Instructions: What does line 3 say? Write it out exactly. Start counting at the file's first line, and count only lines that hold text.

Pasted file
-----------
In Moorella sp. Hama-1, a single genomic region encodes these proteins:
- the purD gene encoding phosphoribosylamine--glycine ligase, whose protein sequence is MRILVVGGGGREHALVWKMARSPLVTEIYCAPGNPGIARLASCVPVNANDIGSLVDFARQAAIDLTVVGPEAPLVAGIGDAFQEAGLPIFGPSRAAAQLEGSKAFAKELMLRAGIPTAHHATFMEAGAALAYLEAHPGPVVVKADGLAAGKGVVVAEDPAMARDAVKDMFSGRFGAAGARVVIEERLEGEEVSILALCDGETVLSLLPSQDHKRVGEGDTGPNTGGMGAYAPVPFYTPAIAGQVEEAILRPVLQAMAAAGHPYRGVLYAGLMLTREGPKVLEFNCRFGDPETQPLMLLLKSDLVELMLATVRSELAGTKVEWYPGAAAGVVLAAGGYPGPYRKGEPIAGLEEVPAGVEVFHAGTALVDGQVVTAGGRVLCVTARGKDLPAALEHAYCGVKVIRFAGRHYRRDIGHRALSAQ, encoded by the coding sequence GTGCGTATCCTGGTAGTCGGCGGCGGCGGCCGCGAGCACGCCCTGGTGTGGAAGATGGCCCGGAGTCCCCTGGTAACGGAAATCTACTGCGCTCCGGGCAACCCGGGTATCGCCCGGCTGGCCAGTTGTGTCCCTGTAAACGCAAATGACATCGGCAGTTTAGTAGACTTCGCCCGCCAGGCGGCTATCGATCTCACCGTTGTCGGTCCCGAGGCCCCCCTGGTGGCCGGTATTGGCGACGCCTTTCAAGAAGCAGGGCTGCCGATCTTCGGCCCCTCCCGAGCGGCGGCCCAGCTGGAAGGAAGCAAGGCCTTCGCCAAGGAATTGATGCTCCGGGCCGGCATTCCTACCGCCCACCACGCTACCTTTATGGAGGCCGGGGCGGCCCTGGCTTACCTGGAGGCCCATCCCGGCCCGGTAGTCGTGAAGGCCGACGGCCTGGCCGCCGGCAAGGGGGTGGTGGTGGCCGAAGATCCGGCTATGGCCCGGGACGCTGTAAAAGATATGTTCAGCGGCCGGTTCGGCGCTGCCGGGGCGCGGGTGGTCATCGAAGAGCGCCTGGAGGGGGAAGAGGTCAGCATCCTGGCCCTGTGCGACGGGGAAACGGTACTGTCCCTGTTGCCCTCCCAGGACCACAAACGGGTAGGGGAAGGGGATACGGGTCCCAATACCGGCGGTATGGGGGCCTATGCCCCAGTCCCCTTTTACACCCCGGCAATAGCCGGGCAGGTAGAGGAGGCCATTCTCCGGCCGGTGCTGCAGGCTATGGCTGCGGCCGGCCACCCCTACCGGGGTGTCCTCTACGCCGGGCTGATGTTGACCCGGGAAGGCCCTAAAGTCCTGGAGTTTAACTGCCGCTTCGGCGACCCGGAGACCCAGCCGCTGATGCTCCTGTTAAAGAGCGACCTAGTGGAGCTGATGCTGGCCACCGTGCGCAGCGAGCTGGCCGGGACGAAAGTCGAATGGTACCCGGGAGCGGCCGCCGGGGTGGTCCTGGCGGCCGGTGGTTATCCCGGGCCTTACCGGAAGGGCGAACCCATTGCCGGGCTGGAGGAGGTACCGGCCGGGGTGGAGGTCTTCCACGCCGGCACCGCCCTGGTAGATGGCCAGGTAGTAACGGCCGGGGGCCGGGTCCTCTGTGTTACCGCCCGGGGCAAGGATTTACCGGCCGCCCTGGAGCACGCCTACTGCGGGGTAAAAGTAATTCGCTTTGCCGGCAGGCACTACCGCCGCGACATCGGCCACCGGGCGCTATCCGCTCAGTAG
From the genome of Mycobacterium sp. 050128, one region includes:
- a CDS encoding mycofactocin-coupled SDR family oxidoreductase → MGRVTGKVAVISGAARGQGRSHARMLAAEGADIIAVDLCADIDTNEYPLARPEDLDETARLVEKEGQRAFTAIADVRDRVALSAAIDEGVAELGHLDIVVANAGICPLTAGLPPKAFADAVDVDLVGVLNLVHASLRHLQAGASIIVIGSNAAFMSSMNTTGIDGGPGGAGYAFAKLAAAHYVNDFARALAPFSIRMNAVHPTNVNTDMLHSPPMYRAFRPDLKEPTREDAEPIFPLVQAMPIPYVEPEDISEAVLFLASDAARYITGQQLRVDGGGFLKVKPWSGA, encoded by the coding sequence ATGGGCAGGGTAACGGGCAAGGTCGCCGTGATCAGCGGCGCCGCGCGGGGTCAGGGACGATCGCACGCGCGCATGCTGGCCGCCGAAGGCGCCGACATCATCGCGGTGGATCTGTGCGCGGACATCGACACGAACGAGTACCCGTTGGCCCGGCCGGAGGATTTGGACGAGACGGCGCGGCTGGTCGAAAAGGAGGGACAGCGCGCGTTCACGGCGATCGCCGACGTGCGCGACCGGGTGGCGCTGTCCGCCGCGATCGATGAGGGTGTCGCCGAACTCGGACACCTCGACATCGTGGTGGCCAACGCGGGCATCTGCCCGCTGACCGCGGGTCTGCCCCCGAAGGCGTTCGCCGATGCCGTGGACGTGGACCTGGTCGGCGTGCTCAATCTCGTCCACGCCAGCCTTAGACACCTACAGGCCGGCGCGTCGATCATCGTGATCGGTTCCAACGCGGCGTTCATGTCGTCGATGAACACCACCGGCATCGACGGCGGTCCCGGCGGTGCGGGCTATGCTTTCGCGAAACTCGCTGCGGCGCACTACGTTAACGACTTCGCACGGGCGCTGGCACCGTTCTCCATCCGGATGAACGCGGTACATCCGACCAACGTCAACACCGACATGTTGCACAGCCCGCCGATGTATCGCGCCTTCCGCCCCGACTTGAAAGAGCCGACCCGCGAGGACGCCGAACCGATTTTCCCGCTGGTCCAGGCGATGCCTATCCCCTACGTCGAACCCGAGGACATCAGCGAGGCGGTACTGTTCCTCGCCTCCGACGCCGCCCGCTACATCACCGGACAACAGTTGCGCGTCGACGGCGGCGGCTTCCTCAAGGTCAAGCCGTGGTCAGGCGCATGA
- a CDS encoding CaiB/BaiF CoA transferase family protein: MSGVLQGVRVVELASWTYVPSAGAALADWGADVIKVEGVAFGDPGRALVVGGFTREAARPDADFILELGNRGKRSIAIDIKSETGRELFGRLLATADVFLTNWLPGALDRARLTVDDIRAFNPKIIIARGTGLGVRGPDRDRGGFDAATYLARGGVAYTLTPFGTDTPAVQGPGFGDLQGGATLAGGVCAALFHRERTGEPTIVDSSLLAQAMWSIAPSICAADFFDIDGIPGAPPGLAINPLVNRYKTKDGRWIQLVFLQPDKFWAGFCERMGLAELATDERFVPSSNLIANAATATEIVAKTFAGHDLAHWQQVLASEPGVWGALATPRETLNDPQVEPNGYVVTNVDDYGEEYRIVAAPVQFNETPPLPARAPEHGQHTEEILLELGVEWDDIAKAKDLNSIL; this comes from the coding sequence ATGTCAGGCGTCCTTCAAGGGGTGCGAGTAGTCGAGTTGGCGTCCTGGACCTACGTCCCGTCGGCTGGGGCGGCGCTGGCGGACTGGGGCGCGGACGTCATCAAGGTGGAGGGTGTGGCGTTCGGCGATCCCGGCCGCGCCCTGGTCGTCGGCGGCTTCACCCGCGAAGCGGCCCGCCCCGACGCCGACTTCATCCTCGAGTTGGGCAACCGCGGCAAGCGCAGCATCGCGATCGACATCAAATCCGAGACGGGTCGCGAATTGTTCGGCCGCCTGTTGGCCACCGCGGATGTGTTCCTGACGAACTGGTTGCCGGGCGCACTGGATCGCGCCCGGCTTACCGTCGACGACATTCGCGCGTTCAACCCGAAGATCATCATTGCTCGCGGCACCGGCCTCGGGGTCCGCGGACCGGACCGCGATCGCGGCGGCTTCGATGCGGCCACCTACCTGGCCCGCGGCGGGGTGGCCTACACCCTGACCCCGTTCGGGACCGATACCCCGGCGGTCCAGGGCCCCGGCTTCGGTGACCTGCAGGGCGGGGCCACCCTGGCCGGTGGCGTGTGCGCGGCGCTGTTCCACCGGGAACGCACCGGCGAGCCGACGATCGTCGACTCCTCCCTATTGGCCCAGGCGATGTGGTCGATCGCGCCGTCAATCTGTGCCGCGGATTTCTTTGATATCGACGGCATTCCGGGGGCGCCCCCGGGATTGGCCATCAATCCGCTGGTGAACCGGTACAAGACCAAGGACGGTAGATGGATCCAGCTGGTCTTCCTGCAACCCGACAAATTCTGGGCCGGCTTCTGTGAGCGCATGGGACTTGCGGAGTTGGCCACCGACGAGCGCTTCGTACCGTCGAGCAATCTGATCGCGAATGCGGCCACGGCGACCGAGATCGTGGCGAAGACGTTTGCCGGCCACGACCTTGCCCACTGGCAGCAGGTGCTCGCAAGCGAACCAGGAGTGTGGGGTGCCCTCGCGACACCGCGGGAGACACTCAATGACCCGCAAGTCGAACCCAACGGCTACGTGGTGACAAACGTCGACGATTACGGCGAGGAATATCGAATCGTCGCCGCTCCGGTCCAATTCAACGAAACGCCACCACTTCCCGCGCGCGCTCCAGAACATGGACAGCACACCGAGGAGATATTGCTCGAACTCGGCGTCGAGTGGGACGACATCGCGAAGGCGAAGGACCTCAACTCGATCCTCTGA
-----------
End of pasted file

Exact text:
From the genome of Mycobacterium sp. 050128, one region includes: